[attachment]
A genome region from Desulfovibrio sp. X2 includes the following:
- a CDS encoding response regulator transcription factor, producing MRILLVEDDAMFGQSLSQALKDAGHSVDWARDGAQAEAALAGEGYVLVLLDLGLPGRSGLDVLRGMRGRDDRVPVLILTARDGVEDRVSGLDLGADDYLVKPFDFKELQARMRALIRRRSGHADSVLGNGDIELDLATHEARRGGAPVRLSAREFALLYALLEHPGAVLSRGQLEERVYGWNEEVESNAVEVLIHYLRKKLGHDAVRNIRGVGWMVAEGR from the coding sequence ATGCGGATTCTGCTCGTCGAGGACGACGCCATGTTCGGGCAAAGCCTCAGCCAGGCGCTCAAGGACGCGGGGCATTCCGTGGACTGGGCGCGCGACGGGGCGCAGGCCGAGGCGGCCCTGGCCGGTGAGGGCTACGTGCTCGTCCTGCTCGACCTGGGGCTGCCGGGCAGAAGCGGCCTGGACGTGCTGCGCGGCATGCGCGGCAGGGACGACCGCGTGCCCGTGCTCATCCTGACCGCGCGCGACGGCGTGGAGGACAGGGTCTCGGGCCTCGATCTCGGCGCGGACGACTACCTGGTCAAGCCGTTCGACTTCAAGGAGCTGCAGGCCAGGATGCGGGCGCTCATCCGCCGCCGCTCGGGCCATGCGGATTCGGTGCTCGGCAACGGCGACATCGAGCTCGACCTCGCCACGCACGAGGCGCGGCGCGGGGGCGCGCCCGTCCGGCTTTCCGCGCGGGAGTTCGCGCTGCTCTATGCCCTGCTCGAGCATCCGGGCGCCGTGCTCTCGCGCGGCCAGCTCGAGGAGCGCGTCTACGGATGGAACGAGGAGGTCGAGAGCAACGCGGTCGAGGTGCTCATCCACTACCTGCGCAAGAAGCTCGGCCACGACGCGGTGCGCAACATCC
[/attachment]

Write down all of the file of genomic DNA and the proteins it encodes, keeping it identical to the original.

A genome region from Desulfovibrio sp. X2 includes the following:
- a CDS encoding response regulator transcription factor, producing MRILLVEDDAMFGQSLSQALKDAGHSVDWARDGAQAEAALAGEGYVLVLLDLGLPGRSGLDVLRGMRGRDDRVPVLILTARDGVEDRVSGLDLGADDYLVKPFDFKELQARMRALIRRRSGHADSVLGNGDIELDLATHEARRGGAPVRLSAREFALLYALLEHPGAVLSRGQLEERVYGWNEEVESNAVEVLIHYLRKKLGHDAVRNIRGVGWMVAEGR from the coding sequence ATGCGGATTCTGCTCGTCGAGGACGACGCCATGTTCGGGCAAAGCCTCAGCCAGGCGCTCAAGGACGCGGGGCATTCCGTGGACTGGGCGCGCGACGGGGCGCAGGCCGAGGCGGCCCTGGCCGGTGAGGGCTACGTGCTCGTCCTGCTCGACCTGGGGCTGCCGGGCAGAAGCGGCCTGGACGTGCTGCGCGGCATGCGCGGCAGGGACGACCGCGTGCCCGTGCTCATCCTGACCGCGCGCGACGGCGTGGAGGACAGGGTCTCGGGCCTCGATCTCGGCGCGGACGACTACCTGGTCAAGCCGTTCGACTTCAAGGAGCTGCAGGCCAGGATGCGGGCGCTCATCCGCCGCCGCTCGGGCCATGCGGATTCGGTGCTCGGCAACGGCGACATCGAGCTCGACCTCGCCACGCACGAGGCGCGGCGCGGGGGCGCGCCCGTCCGGCTTTCCGCGCGGGAGTTCGCGCTGCTCTATGCCCTGCTCGAGCATCCGGGCGCCGTGCTCTCGCGCGGCCAGCTCGAGGAGCGCGTCTACGGATGGAACGAGGAGGTCGAGAGCAACGCGGTCGAGGTGCTCATCCACTACCTGCGCAAGAAGCTCGGCCACGACGCGGTGCGCAACATCC